By Alex Cutler @dorsetechoalex

A campaign opposing a proposed development of 3,500 homes to the north of Dorchester has stepped up a gear.

One of the preferred options in West Dorset’s local plan is to build 3,500 new homes on land to the north of Dorchester. The group called Save The Area North of Dorchester (STAND) was organised to oppose this, and has now produced a leaflet asking people to help save this "timeless land."

Members will be at the Dorset County Show this weekend to spread their campaign message.

STAND has previously organised a protest march against the proposal and has also set up a petition that has amassed more than 2,800 signatures in favour of rejecting this area as a proposed site for future development in the local plan.

The new leaflet, which will be handed out by the group at the county show, has been created by the group to outline what could be lost if this area of land is built on.

The leaflet highlights three different walks people can take through the area of proposed development land.

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One of these walks highlights natural sights that the group says are "threatened" by plans to build 3,500 homes there. STAND claims endangered species, ancient trees and the climate will be affected by any development here.

The second walk showcases ancient archaeological sites, such as Bronze Age barrows, that could be damaged.

Finally, the leaflet turns its attention to the damage that could be done to Hardy's historic Dorchester.

It says: "Our tourist industry will be damaged. Visitors come from around the world to discover Casterbridge and the countryside around it.

"Dorchester’s character as a town embedded within its countryside would be dramatically and irrevocably changed."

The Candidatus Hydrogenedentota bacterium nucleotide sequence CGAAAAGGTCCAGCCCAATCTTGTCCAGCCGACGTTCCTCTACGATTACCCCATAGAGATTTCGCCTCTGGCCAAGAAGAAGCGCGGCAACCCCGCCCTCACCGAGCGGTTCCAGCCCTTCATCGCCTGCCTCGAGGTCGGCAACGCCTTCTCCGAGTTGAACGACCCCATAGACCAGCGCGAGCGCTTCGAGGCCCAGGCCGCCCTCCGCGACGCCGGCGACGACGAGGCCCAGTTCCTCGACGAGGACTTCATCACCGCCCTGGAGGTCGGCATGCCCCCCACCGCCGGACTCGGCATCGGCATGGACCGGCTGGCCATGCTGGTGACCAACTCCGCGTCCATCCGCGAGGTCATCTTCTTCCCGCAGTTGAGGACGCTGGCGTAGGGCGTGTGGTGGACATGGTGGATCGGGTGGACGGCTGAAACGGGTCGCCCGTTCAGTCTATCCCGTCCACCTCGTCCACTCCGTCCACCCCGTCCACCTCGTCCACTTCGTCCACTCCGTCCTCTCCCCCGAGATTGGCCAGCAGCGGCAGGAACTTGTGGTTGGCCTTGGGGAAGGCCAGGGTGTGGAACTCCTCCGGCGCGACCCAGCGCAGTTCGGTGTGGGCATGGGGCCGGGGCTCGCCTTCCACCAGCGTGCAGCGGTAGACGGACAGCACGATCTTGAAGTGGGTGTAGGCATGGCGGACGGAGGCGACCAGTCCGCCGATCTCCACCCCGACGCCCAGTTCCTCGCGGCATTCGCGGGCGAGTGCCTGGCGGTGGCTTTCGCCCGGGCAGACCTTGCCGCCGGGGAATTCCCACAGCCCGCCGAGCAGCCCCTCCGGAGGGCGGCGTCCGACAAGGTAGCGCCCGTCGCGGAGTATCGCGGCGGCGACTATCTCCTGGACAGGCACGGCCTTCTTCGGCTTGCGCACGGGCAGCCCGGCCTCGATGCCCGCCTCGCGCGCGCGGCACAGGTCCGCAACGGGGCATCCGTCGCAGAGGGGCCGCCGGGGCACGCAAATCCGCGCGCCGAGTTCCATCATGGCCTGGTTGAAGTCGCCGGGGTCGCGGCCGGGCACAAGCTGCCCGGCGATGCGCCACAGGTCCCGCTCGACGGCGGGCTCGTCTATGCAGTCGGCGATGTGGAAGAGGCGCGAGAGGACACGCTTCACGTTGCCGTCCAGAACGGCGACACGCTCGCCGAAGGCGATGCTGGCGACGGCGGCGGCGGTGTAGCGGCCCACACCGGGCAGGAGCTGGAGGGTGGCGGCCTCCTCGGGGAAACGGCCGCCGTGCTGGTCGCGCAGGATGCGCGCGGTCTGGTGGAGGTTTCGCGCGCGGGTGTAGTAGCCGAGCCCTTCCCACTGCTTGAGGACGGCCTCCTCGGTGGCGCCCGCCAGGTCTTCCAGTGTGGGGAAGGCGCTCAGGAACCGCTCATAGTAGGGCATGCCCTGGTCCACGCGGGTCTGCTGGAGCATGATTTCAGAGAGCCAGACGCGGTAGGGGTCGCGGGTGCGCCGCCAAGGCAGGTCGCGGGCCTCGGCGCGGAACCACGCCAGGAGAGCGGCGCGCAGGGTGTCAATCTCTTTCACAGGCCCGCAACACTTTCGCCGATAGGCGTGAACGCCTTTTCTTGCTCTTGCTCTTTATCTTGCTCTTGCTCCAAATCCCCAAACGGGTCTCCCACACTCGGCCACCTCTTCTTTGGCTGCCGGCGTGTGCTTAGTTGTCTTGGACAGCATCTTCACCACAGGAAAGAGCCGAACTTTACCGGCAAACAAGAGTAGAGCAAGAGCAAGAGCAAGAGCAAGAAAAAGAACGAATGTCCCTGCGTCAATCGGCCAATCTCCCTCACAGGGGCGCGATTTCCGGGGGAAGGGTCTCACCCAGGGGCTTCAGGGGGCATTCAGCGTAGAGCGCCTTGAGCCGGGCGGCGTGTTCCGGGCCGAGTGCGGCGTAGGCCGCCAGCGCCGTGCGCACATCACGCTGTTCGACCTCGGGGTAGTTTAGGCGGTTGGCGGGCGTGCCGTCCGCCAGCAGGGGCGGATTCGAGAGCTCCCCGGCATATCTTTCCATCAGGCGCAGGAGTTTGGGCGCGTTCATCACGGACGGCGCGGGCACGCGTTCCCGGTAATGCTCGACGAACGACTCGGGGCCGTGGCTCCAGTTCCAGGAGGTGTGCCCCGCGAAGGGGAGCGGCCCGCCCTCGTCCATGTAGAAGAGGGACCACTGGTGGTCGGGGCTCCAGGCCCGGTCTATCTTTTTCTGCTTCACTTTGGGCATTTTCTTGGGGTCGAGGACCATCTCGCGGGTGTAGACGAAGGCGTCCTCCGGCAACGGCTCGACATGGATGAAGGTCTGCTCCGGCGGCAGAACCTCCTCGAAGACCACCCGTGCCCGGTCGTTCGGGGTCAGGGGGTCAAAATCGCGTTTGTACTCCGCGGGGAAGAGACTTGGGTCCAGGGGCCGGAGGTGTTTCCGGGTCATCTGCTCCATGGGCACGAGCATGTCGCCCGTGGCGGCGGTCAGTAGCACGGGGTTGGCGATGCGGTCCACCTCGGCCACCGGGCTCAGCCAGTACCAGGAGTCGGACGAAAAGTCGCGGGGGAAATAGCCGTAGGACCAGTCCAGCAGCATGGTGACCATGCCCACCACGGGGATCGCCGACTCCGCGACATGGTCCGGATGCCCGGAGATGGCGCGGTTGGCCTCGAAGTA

Oran, 20, from Dorchester, was impressed by the leaflet.

He said: “I’ve always loved the closeness of the countryside and having read the leaflet I’m shocked at the scale of the proposed development.

"We need to protect these sites and keep future generations connected with the natural world. We also need affordable homes that allow younger people to stay in the area.”

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STAND is keen to stress that it is not against providing affordable homes for those most in need, but argues that there are viable alternatives on brownfield sites that should be first considered.

"The impact on our roads, hospital service and on Dorchester as a tourist destination would be enormously damaging and irreversible," a STAND spokesman said.

"Please come and find us when you are at the county show, on some of the actual pasture land which is under threat of development. We'll be handing out our leaflets and asking people to sign our petition."

Cllr Peter Wharf, Deputy Leader of Dorset Council said: "The bid is for progressing work on the potential development site north of Dorchester, which was one of the development site options included in the public consultation on the West Dorset, Weymouth & Portland Local Plan review, in the summer of 2018.

"The site north of Dorchester was identified in policy DOR15 of the consultation documents, for around 3,500 homes (including 35% affordable housing) together with employment land, schools, a nature reserve and community facilities."

Originally published in Dorset Echo